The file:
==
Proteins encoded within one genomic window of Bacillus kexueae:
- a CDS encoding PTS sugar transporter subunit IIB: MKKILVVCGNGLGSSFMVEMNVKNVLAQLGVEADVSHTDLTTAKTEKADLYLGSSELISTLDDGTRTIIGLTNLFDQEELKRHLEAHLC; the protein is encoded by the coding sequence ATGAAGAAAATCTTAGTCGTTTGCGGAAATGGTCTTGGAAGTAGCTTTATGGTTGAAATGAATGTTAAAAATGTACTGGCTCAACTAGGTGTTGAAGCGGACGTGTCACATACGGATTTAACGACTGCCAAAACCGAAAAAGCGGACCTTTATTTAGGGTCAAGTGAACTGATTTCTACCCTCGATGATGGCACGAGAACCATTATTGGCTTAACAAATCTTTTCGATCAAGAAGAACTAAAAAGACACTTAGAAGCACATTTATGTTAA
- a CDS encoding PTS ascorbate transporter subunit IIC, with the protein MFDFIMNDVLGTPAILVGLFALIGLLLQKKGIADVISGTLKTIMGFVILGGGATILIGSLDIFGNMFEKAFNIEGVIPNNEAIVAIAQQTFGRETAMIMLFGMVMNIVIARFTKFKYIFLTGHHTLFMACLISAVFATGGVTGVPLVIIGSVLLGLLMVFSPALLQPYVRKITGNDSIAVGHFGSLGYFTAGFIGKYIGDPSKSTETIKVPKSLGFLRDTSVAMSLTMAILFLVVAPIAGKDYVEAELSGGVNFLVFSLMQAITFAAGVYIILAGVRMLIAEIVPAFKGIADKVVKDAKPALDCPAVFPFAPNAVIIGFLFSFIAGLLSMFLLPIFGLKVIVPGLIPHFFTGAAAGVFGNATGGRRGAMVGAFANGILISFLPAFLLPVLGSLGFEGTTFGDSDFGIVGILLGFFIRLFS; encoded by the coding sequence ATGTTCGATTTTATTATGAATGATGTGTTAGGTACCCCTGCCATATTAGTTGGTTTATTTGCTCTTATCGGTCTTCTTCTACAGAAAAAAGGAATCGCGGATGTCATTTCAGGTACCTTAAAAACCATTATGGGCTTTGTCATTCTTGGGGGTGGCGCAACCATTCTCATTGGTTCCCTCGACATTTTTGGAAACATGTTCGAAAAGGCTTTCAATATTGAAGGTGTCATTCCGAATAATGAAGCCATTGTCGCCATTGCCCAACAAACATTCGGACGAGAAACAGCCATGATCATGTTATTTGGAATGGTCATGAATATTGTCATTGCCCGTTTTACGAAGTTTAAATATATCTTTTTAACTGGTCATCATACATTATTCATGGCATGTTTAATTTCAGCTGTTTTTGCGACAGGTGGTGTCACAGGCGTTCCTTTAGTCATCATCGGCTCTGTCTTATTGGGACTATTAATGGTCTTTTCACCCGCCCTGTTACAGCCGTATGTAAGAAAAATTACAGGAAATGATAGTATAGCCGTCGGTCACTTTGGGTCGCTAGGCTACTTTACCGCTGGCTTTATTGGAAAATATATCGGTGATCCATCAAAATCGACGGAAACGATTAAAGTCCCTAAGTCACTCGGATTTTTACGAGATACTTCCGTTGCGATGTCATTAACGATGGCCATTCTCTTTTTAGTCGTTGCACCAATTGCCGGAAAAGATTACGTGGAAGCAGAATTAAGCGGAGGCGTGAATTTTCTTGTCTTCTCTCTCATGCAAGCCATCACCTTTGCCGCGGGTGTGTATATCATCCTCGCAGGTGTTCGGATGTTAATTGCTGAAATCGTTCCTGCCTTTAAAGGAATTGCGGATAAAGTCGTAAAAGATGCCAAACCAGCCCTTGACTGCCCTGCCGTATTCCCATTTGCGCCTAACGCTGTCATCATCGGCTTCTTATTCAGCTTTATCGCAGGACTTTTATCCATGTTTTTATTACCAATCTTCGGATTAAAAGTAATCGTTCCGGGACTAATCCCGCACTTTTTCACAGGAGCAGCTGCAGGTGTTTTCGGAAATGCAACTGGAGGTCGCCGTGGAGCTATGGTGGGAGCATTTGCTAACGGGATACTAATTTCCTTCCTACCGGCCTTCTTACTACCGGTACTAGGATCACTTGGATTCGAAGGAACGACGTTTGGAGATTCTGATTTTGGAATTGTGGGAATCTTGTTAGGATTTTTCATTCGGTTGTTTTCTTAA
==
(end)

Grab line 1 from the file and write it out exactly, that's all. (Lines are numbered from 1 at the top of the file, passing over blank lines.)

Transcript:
Proteins encoded within one genomic window of Bacillus kexueae: